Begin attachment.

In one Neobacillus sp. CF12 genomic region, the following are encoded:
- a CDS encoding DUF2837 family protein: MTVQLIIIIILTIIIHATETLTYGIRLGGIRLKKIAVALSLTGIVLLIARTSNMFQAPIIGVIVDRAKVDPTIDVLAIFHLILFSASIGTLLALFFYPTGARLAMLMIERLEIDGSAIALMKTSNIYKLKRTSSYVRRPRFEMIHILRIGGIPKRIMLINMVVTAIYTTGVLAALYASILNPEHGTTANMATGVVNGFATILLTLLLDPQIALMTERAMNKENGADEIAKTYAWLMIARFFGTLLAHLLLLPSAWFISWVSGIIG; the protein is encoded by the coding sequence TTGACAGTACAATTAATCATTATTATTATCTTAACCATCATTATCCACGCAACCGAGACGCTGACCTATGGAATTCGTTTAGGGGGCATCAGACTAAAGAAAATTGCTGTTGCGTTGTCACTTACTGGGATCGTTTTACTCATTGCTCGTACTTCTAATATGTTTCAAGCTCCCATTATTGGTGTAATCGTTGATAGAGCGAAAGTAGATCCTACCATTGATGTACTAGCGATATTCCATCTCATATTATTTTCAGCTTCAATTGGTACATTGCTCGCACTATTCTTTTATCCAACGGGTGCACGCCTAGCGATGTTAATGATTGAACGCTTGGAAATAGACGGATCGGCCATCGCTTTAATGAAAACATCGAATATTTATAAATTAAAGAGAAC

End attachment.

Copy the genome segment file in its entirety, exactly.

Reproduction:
In one Neobacillus sp. CF12 genomic region, the following are encoded:
- a CDS encoding DUF2837 family protein: MTVQLIIIIILTIIIHATETLTYGIRLGGIRLKKIAVALSLTGIVLLIARTSNMFQAPIIGVIVDRAKVDPTIDVLAIFHLILFSASIGTLLALFFYPTGARLAMLMIERLEIDGSAIALMKTSNIYKLKRTSSYVRRPRFEMIHILRIGGIPKRIMLINMVVTAIYTTGVLAALYASILNPEHGTTANMATGVVNGFATILLTLLLDPQIALMTERAMNKENGADEIAKTYAWLMIARFFGTLLAHLLLLPSAWFISWVSGIIG; the protein is encoded by the coding sequence TTGACAGTACAATTAATCATTATTATTATCTTAACCATCATTATCCACGCAACCGAGACGCTGACCTATGGAATTCGTTTAGGGGGCATCAGACTAAAGAAAATTGCTGTTGCGTTGTCACTTACTGGGATCGTTTTACTCATTGCTCGTACTTCTAATATGTTTCAAGCTCCCATTATTGGTGTAATCGTTGATAGAGCGAAAGTAGATCCTACCATTGATGTACTAGCGATATTCCATCTCATATTATTTTCAGCTTCAATTGGTACATTGCTCGCACTATTCTTTTATCCAACGGGTGCACGCCTAGCGATGTTAATGATTGAACGCTTGGAAATAGACGGATCGGCCATCGCTTTAATGAAAACATCGAATATTTATAAATTAAAGAGAAC